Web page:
Ten spectacular graphic novels from 2014

    The Motherless Oven by Rob Davis
    This is a weird one, but in the nervy surreal way that word-playful novels like "A Clockwork Orange" or "Ulysses" are weird. The main character, a teenage schoolboy named Scarper Lee, lives in a world where it rains knives and people make their own parents, contraptions that can be anything from a tiny figurine stashable in a pocket to biomorphic boiler-like entities that seem to have escaped from Dr. Seuss' nightmares. Their homes are crammed with gadgets they call gods and instead of TV they watch a hulu-hoop-size wheel of repeating images that changes with the day of the week. They also know their own "death day," and Scarper's is coming up fast. Maybe that's why he runs off with the new girl at school, a real troublemaker, and the obscurely dysfunctional Castro, whose mother is a cageful of talking parakeets. A solid towline of teenage angst holds this manically inventive vision together, and proves that some graphic novels can rival the text-only kind at their own game.

    Ten spectacular graphic novels from 2014

    NOBROW 9: It's Oh So Quiet
    For each issue, the anthology magazine put out by this adventurous U.K.-based publisher of independent graphic design, illustration and comics gives 45 artists a four-color palette and a theme. In the ninth issue, the theme is silence, and the results are magnificent and full of surprises. The comics, each told in images only, range from atmospheric to trippy to jokey to melancholy to epic to creepy. But the two-page illustrations are even more powerful, even if it's not always easy to see how they pertain to the overall concept of silence. Well, except perhaps for the fact that so many of them left me utterly dumbstruck with visual delight.

    Ten spectacular graphic novels from 2014

    Over Easy by Mimi Pond
    When Pond was a broke art student in the 1970s, she took a job at a neighborhood breakfast spot in Oakland, a place with good food, splendid coffee and an endlessly entertaining crew of short-order cooks, waitresses, dishwashers and regular customers. This graphic memoir, influenced by the work of Pond's friend, Alison Bechdel, captures the funky ethos of the time, when hippies, punks and disco aficionados mingled in a Bay Area at the height of its eccentricity. The staff of the Imperial Cafe were forever swapping wisecracks and hopping in and out of each other's beds, which makes them more or less like every restaurant team in history. There's an intoxicating esprit de corps to a well-run everyday joint like the Imperial Cafe, and never has the delight in being part of it been more winningly portrayed.

    Ten spectacular graphic novels from 2014

    The Shadow Hero by Gene Luen Yang and Sonny Liew
    You don't have to be a superhero fan to be utterly charmed by Yang and Liew's revival of a little-known character created in the 1940s by the cartoonist Chu Hing. This version of the Green Turtle, however, is rich in characterization, comedy and luscious period detail from the Chinatown of "San Incendio" (a ringer for San Francisco). Hank, son of a mild-mannered grocer, would like to follow in his father's footsteps, but his restless mother (the book's best character and drawn with masterful nuance by Liew) has other ideas after her thrilling encounter with a superhero. Yang's story effortlessly folds pathos into humor without stooping to either slapstick or cheap "darkness." This is that rare tribute that far surpasses the thing it celebrates.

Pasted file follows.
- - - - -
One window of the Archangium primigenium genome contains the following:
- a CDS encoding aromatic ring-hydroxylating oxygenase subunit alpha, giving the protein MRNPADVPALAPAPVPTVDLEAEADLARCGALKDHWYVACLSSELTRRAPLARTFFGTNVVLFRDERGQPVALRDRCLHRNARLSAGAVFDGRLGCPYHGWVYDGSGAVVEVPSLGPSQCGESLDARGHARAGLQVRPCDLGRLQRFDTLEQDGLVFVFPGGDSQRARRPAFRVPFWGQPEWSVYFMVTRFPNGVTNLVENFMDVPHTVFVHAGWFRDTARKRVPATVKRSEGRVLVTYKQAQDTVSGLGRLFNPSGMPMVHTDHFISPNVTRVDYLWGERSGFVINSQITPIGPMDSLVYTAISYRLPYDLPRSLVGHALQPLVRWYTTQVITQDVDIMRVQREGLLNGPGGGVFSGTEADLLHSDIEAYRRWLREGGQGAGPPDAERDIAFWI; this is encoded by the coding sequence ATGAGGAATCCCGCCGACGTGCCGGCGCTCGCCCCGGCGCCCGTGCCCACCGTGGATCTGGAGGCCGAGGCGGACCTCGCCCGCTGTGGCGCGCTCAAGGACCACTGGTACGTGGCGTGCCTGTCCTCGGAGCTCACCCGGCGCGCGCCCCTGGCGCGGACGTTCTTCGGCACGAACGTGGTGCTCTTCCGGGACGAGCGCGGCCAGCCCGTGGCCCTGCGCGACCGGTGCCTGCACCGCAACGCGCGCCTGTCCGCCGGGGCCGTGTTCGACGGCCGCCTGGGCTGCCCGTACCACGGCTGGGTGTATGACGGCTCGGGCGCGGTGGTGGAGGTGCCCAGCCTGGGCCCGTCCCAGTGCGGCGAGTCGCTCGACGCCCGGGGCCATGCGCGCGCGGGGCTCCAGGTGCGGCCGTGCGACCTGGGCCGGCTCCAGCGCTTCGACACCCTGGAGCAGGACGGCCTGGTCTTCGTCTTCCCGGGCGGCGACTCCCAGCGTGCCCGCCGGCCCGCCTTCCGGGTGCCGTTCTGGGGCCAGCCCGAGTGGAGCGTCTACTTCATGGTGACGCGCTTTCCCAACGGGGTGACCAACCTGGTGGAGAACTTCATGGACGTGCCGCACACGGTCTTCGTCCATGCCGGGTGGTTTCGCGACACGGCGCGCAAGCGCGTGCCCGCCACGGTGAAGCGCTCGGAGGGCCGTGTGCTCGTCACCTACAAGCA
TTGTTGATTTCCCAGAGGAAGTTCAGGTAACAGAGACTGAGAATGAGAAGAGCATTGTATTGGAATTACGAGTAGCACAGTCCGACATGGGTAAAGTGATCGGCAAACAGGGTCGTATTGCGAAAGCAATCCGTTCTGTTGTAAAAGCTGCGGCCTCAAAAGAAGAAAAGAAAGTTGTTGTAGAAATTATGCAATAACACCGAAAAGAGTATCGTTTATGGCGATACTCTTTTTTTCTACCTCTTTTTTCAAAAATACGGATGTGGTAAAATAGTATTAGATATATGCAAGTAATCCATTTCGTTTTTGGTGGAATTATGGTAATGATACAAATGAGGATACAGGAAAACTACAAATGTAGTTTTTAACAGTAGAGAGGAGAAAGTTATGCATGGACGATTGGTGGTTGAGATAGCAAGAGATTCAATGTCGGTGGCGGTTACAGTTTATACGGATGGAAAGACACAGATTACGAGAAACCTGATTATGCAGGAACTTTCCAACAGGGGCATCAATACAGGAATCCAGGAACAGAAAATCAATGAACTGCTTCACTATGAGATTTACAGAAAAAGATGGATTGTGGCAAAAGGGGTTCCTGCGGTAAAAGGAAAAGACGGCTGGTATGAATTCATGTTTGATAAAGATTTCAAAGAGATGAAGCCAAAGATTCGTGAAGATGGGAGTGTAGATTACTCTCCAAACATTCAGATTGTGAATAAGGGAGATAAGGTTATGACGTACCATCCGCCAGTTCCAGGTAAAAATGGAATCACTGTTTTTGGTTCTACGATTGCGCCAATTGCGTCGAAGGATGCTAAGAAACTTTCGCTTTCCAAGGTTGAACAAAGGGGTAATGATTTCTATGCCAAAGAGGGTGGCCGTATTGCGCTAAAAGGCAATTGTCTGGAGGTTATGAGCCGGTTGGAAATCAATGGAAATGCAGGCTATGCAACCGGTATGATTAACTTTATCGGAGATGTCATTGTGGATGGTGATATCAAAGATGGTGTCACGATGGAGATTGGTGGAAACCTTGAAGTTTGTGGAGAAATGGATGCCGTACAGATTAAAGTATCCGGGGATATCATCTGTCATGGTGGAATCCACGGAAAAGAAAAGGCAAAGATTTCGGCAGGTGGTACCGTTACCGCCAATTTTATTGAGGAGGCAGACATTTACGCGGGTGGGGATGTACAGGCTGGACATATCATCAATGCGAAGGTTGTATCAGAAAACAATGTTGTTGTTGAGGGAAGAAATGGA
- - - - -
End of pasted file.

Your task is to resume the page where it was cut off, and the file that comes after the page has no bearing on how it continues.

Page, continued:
Ten spectacular graphic novels from 2014

    Shoplifter by Michael Cho
    Corinna Park, former English major, works, unhappily, in a Toronto advertising agency. When the dissatisfaction of the past five years begins to oppress her, she lets off steam by pilfering magazines from a local convenience store. Cho's moody character study is as much about city life as it is about Corinna. He depicts her falling asleep in front of the TV in her condo, brooding on the subway, roaming the crowded streets after a budding romance goes awry. Like a great short story, this is a simple tale of a young woman figuring out how to get her life back, but if feels as if it contains so much of contemporary existence -- its comforts, its loneliness, its self-deceptions -- suspended in wintery amber.

    Ten spectacular graphic novels from 2014

    Through the Woods by Emily Carroll
    This collection of archetypal horror, fairy and ghost stories, all about young girls, comes lushly decked in Carroll's inky black, snowy white and blood-scarlet art. A young bride hears her predecessor's bones singing from under the floorboards, two friends make the mistake of pretending to summon the spirits of the dead, a family of orphaned siblings disappears one by one into the winter nights. Carroll's color-saturated images can be jagged, ornate and gruesome, but she also knows how to chill with absence, shadows and a single staring eye. Literary readers who cherish the work of Kelly Link or the late Angela Carter's collection, "The Bloody Chamber," will adore the violent beauty on these pages.

  • Recent Slide Shows

Comments

0 Comments

Comment Preview

Your name will appear as username ( settings | log out )

You may use these HTML tags and attributes: <a href=""> <b> <em> <strong> <i> <blockquote>